The right place at the right time. As an artist and photographer I’m continually amazed at how such captivating and intriguing scenes present themselves. Moments like these seem to be more elusive when I purposefully hunt for them. I’m learning it is useful to have a plan and to be prepared, but even more importantly, there comes a moment of getting out of the way and letting magic happen. And, it will.

For this and other wedding photos, be sure to visit my online gallery.

 

 

 

A Wedding in Florence and a Day of Enchantment

Italian wedding, Italywise

Magic hour above Florence.

Recently, I had the distinct privilege to attend and photograph a wedding in Florence, Italy. As I attempt to find the right, overarching adjective to describe the event and the day, “enchanting” seems most appropriate. The word may sound trite, but this day certainly had some fairytale magic sprinkled over its entirety.

The bride and groom (a warm, radiant couple), traveled from the States, having planned this event, from afar, at the exquisite St. James’ Episcopal Church. The October weather leading up to the important day was mostly overcast and rainy, and the forecast wasn’t doing much to assure us that anything would change. Yet, the day arrived, and the clouds yielded, gifting the bride and groom with warm temps, brilliant skies, and luminous light.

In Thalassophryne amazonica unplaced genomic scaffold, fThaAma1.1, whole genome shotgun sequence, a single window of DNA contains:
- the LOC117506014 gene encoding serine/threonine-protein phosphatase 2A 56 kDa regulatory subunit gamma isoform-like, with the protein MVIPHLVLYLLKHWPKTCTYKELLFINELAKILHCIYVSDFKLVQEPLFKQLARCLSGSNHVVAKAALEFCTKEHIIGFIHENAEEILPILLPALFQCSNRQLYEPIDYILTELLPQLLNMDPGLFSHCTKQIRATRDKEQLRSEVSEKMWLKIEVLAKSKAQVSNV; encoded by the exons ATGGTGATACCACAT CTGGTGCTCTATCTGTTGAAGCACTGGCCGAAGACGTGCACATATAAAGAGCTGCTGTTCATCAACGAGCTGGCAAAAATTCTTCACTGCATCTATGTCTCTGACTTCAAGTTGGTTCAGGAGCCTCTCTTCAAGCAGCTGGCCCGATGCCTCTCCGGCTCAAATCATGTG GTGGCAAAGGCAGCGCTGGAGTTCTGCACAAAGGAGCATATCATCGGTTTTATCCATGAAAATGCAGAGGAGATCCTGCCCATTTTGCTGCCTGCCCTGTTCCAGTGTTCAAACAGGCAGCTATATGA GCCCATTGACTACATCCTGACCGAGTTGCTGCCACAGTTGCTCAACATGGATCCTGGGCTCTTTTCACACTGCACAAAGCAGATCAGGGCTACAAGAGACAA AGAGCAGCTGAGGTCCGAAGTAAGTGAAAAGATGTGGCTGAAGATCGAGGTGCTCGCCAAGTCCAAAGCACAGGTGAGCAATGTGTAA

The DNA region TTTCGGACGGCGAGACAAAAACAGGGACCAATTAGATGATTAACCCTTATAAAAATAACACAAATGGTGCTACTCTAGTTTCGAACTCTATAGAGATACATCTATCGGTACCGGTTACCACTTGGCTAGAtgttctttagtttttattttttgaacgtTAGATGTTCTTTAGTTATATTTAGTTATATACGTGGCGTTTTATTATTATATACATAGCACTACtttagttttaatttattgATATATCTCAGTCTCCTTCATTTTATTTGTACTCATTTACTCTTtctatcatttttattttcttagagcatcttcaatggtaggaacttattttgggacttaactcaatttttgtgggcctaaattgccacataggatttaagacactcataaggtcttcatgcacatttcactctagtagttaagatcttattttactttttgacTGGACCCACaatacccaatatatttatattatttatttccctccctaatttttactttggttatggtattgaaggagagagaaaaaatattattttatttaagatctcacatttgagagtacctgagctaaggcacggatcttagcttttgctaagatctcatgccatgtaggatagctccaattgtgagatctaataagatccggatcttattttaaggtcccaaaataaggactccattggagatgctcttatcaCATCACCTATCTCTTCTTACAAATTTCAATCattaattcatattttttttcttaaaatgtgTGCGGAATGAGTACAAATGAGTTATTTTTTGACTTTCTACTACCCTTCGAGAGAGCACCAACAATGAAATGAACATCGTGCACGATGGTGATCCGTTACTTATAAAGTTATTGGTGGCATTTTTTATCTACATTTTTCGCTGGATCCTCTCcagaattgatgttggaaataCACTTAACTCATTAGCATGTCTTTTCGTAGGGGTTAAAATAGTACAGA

Italian wedding, Italywise

The blessing.

St. James’ Episcopal Church is a venue well worth considering for a wedding in Florence. The staff is welcoming and they are pros at helping to set up a wedding, once they understand your needs and your vision. Book early, because this church is in high demand for weddings.

A carriage ride through “il centro” made this wedding in Florence unforgettable.

I won’t attempt a lengthy discourse on how special this day was. Instead, I invite you to tour the gallery on my page of Italian wedding photography. I must say, however, that the choice of the bride and groom to take a celebratory carriage ride through the center of Florence, was perfect. Italians are effusive in their congratulations and best wishes, and on this afternoon, they were in ample supply.

Italian wedding, Italywise